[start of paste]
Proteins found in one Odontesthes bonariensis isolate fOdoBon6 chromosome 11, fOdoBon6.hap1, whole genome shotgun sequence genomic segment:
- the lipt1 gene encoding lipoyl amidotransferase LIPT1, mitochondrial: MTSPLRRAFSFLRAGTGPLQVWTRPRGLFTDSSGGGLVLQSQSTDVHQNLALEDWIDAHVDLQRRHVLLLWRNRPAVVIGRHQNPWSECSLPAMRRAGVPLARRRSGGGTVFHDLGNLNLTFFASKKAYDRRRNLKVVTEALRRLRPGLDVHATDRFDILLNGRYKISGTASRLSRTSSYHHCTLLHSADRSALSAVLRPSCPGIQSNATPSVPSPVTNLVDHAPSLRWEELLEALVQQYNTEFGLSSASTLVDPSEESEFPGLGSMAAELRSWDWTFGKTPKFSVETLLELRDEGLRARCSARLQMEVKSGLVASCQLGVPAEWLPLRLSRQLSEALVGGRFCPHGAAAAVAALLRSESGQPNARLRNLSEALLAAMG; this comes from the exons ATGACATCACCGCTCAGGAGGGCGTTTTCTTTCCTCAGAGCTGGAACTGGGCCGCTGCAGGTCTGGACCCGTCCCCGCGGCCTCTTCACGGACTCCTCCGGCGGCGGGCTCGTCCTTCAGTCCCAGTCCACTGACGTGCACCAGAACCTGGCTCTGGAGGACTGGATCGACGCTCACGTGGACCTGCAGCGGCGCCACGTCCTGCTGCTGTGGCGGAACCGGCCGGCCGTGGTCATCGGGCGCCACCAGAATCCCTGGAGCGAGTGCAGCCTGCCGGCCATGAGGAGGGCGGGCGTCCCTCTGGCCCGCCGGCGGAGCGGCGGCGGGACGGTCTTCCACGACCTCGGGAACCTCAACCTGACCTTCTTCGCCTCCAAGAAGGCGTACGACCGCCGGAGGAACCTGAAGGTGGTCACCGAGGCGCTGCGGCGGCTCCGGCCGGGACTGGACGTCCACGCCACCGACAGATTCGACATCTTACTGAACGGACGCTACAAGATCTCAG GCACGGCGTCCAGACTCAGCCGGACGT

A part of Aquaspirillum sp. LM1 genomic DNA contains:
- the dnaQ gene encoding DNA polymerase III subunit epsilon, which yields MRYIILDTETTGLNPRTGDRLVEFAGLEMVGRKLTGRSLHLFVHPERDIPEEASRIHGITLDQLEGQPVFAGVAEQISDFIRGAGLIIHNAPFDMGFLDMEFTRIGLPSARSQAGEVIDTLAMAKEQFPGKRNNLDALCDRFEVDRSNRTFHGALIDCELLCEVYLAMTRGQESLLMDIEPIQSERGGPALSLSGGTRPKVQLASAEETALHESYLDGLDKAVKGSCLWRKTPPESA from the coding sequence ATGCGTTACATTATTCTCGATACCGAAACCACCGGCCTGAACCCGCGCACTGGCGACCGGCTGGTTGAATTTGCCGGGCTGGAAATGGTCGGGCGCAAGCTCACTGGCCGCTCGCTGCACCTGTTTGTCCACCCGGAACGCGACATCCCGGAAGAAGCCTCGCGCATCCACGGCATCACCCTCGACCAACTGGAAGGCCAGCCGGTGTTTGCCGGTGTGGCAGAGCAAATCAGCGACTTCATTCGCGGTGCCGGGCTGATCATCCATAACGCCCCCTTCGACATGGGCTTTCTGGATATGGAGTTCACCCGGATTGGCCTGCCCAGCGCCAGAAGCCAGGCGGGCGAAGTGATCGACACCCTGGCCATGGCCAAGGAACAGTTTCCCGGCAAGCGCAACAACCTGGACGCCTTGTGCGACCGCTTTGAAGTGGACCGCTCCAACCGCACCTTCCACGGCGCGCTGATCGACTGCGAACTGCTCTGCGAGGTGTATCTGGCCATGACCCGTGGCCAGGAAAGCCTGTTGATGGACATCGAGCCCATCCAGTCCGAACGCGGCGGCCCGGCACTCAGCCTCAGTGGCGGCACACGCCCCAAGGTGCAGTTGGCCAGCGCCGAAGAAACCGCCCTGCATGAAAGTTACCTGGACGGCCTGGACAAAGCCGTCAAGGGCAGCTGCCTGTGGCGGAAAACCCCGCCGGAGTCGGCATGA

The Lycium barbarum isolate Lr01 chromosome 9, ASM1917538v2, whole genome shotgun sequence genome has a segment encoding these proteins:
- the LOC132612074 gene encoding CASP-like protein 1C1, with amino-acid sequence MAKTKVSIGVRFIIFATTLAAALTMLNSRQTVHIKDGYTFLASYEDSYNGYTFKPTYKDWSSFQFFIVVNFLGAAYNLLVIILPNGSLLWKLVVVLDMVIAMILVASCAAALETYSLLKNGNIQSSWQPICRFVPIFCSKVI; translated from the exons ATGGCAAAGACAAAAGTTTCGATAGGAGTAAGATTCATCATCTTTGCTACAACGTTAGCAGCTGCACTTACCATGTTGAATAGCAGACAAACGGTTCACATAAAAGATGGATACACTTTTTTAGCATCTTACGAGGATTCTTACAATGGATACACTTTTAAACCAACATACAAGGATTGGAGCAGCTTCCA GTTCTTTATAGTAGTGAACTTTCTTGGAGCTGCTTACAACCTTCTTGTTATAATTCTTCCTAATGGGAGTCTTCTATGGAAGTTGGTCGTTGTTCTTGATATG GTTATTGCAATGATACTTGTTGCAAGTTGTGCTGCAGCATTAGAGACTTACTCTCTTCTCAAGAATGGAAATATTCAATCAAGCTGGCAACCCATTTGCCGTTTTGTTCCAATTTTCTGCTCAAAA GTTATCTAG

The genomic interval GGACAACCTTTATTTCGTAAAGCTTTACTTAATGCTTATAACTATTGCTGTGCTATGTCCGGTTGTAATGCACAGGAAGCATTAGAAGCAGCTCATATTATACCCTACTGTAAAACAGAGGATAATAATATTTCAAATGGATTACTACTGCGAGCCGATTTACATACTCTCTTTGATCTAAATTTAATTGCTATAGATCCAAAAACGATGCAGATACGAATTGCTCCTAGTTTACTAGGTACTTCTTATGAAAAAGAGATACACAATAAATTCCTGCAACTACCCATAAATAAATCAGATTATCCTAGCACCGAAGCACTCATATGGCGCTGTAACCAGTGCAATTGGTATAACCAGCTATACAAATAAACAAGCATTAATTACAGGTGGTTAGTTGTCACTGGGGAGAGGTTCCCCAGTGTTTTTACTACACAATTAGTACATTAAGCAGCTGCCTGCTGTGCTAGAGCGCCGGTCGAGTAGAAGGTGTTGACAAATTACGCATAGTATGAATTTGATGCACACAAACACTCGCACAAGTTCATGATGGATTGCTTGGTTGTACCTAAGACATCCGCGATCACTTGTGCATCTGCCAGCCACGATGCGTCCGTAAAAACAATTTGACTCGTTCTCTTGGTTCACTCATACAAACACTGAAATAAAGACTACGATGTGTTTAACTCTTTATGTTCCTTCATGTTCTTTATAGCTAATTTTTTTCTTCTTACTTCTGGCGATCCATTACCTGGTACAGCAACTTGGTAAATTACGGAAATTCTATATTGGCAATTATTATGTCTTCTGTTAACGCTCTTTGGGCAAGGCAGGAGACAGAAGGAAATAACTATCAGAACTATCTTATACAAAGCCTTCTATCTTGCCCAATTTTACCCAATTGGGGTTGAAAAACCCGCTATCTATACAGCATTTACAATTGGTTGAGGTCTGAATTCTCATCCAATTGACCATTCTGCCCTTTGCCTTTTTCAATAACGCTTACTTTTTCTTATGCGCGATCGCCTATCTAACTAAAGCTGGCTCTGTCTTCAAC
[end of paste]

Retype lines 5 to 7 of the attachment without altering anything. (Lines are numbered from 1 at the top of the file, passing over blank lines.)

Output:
The Lycium barbarum isolate Lr01 chromosome 9, ASM1917538v2, whole genome shotgun sequence genome has a segment encoding these proteins:
- the LOC132612074 gene encoding CASP-like protein 1C1, with amino-acid sequence MAKTKVSIGVRFIIFATTLAAALTMLNSRQTVHIKDGYTFLASYEDSYNGYTFKPTYKDWSSFQFFIVVNFLGAAYNLLVIILPNGSLLWKLVVVLDMVIAMILVASCAAALETYSLLKNGNIQSSWQPICRFVPIFCSKVI; translated from the exons ATGGCAAAGACAAAAGTTTCGATAGGAGTAAGATTCATCATCTTTGCTACAACGTTAGCAGCTGCACTTACCATGTTGAATAGCAGACAAACGGTTCACATAAAAGATGGATACACTTTTTTAGCATCTTACGAGGATTCTTACAATGGATACACTTTTAAACCAACATACAAGGATTGGAGCAGCTTCCA GTTCTTTATAGTAGTGAACTTTCTTGGAGCTGCTTACAACCTTCTTGTTATAATTCTTCCTAATGGGAGTCTTCTATGGAAGTTGGTCGTTGTTCTTGATATG GTTATTGCAATGATACTTGTTGCAAGTTGTGCTGCAGCATTAGAGACTTACTCTCTTCTCAAGAATGGAAATATTCAATCAAGCTGGCAACCCATTTGCCGTTTTGTTCCAATTTTCTGCTCAAAA GTTATCTAG

The genomic interval GGACAACCTTTATTTCGTAAAGCTTTACTTAATGCTTATAACTATTGCTGTGCTATGTCCGGTTGTAATGCACAGGAAGCATTAGAAGCAGCTCATATTATACCCTACTGTAAAACAGAGGATAATAATATTTCAAATGGATTACTACTGCGAGCCGATTTACATACTCTCTTTGATCTAAATTTAATTGCTATAGATCCAAAAACGATGCAGATACGAATTGCTCCTAGTTTACTAGGTACTTCTTATGAAAAAGAGATACACAATAAATTCCTGCAACTACCCATAAATAAATCAGATTATCCTAGCACCGAAGCACTCATATGGCGCTGTAACCAGTGCAATTGGTATAACCAGCTATACAAATAAACAAGCATTAATTACAGGTGGTTAGTTGTCACTGGGGAGAGGTTCCCCAGTGTTTTTACTACACAATTAGTACATTAAGCAGCTGCCTGCTGTGCTAGAGCGCCGGTCGAGTAGAAGGTGTTGACAAATTACGCATAGTATGAATTTGATGCACACAAACACTCGCACAAGTTCATGATGGATTGCTTGGTTGTACCTAAGACATCCGCGATCACTTGTGCATCTGCCAGCCACGATGCGTCCGTAAAAACAATTTGACTCGTTCTCTTGGTTCACTCATACAAACACTGAAATAAAGACTACGATGTGTTTAACTCTTTATGTTCCTTCATGTTCTTTATAGCTAATTTTTTTCTTCTTACTTCTGGCGATCCATTACCTGGTACAGCAACTTGGTAAATTACGGAAATTCTATATTGGCAATTATTATGTCTTCTGTTAACGCTCTTTGGGCAAGGCAGGAGACAGAAGGAAATAACTATCAGAACTATCTTATACAAAGCCTTCTATCTTGCCCAATTTTACCCAATTGGGGTTGAAAAACCCGCTATCTATACAGCATTTACAATTGGTTGAGGTCTGAATTCTCATCCAATTGACCATTCTGCCCTTTGCCTTTTTCAATAACGCTTACTTTTTCTTATGCGCGATCGCCTATCTAACTAAAGCTGGCTCTGTCTTCAAC